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Weekly Update on Education

8 April 2009


D.C. Voucher Program Produces Academic Gains for Students
Institute of Education Science, US Department of Education, March 2009

“The District of Columbia School Choice Incentive Act of 2003, passed by Congress in January 2004, established the first federally funded, private school voucher program in the United States. As part of this legislation, Congress mandated a rigorous evaluation of the impacts of the Program, now called the DC Opportunity Scholarship Program (OSP). This report presents findings from the evaluation of the impacts 3 years after families who applied were given the option to move from a public school to a participating private school of their choice. The evaluation is based on a randomized controlled trial design that compares the outcomes of eligible applicants randomly assigned to receive (treatment group) or not receive (control group) a scholarship through a series of lotteries.” More [+]


Extreme Negativity Amongst Schoolchildren: NCERT Study
Indiaedunews, February 2009

“New Delhi: Concerned about the mental well being of children as they grow into adults, the National Council of Educational Research and Training (NCERT) is conducting a nationwide survey to analyse the emotional experience of children in schools and the initial results have not been encouraging. "The initial results of the survey have revealed that there is extreme negativity amongst schoolchildren," NCERT director Krishna Kumar said at a panel discussion on corporal punishment in schools here on Thursday.” More [+]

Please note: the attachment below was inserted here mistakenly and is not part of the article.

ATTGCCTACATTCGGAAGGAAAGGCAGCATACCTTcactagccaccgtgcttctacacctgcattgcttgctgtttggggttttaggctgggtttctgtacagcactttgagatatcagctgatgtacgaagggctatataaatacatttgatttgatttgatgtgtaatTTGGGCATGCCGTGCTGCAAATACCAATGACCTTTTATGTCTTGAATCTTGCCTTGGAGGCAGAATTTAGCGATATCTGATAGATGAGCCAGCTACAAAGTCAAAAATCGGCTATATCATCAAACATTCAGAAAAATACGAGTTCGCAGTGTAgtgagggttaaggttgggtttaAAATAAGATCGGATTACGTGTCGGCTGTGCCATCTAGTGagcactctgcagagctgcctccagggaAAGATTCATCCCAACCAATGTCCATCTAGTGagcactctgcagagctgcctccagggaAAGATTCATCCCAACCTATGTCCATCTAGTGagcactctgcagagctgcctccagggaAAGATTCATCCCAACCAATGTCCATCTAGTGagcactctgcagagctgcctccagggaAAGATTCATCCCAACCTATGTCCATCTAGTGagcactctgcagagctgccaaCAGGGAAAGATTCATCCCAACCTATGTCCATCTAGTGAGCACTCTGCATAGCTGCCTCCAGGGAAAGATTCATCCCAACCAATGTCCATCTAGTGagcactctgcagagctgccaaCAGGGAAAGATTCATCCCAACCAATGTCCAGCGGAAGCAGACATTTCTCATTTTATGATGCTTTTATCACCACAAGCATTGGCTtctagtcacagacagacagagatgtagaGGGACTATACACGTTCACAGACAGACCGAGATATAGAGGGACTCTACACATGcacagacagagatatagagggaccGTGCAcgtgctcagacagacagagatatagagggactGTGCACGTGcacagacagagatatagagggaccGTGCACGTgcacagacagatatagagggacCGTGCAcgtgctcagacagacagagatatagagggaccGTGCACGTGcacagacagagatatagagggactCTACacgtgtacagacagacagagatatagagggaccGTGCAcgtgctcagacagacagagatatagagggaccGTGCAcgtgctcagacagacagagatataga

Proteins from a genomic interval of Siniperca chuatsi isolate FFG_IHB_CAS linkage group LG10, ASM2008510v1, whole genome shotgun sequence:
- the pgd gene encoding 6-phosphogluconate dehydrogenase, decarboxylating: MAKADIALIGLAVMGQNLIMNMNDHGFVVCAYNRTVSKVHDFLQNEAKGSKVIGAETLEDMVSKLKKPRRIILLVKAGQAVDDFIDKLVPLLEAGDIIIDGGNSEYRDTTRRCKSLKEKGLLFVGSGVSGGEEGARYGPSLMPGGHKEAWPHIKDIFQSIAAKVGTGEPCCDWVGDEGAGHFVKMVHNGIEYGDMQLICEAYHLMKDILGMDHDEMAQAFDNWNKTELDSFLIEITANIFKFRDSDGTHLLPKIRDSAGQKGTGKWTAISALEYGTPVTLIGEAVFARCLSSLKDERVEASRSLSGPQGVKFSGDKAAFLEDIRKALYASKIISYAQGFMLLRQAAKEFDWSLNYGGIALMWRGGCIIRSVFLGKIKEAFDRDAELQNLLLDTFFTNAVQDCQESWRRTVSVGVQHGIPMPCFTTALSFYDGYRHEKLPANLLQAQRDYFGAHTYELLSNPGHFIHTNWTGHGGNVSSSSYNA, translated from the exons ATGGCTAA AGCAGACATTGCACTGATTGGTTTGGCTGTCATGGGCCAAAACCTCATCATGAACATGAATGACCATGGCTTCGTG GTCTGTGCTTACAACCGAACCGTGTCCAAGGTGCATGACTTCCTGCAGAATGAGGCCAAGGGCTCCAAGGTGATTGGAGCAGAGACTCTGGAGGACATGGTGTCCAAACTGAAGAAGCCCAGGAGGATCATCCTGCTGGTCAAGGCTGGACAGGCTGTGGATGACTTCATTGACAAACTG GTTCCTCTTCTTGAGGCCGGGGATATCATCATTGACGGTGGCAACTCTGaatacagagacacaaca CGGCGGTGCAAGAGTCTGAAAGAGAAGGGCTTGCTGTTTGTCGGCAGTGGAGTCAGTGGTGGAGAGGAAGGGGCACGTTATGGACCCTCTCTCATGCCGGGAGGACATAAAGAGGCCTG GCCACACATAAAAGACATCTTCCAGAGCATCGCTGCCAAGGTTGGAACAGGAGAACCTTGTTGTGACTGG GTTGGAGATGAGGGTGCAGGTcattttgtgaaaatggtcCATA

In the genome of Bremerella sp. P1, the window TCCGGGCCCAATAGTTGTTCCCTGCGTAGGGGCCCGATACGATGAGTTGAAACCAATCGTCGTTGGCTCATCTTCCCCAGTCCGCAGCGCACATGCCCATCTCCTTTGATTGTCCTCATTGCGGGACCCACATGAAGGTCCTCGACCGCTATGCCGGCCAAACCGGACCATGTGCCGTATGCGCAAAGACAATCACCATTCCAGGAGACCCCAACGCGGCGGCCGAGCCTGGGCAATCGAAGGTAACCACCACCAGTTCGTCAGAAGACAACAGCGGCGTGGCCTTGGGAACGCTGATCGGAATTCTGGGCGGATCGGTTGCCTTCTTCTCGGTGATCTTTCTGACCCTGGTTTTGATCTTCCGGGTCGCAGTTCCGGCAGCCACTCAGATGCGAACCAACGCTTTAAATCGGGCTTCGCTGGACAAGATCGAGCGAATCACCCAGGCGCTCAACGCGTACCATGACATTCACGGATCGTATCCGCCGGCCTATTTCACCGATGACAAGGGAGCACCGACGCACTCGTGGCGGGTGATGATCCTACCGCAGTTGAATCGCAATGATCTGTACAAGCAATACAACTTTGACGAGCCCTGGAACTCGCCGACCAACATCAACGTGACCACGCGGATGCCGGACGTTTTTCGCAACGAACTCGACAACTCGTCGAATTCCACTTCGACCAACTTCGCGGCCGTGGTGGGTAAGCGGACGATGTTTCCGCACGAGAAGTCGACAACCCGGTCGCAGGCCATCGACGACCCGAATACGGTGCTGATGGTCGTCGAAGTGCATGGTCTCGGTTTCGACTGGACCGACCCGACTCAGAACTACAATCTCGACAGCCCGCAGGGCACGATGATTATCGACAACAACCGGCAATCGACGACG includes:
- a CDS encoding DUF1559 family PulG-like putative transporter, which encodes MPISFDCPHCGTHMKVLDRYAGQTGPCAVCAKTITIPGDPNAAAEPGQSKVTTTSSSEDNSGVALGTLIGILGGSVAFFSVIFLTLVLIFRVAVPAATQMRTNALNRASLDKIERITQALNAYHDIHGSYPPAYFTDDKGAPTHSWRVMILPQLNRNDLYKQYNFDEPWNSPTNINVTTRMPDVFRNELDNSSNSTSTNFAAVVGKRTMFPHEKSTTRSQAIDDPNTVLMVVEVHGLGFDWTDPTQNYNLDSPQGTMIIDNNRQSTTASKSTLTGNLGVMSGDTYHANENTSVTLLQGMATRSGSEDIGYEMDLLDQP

NIIT to provide training in 29 New Delhi schools
Reuters India, 8 April 2009

“MUMBAI (Reuters) - IT training firm NIIT Ltd said it has entered into a deal to provide information and communications (ICT) training in 29 New Delhi municipal schools.” More [+]


Parents protest non-availability of books in govt schools
Indianexpress, 6 April 2009

“New Delhi: Students of Government Schools in Delhi, along with Parents and teachers gathered at the official residence of Education Minister Arvinder Singh Lovely on Sunday in protest against the non availability of books in government schools. The delay has been attributed to the change in curriculum from SCERT to the NCERT syllabus.” More [+]


The Role of School Improvement in Economic Development
Eric A. Hanushek, Hoover Institution and Stanford University And Ludger Woessmann, University of Munich and CESifo, 2007

“This paper reviews the role of education in promoting economic wellbeing, with a particular focus on the role of educational quality. It concludes that there is strong evidence that the cognitive skills of the population - rather than mere school attainment - are powerfully related to individual earnings, to the distribution of income, and to economic growth. New empirical results show the importance of both minimal and high level skills, the complementarity of skills and the quality of economic institutions, and the robustness of the relationship between skills and growth. International comparisons incorporating expanded data on cognitive skills reveal much larger skill deficits in developing countries than generally derived from just school enrollment and attainment. The magnitude of change needed makes clear that closing the economic gap with developed countries will require major structural changes in schooling institutions.” More [+]


ID cards not given, students miss NIOS exam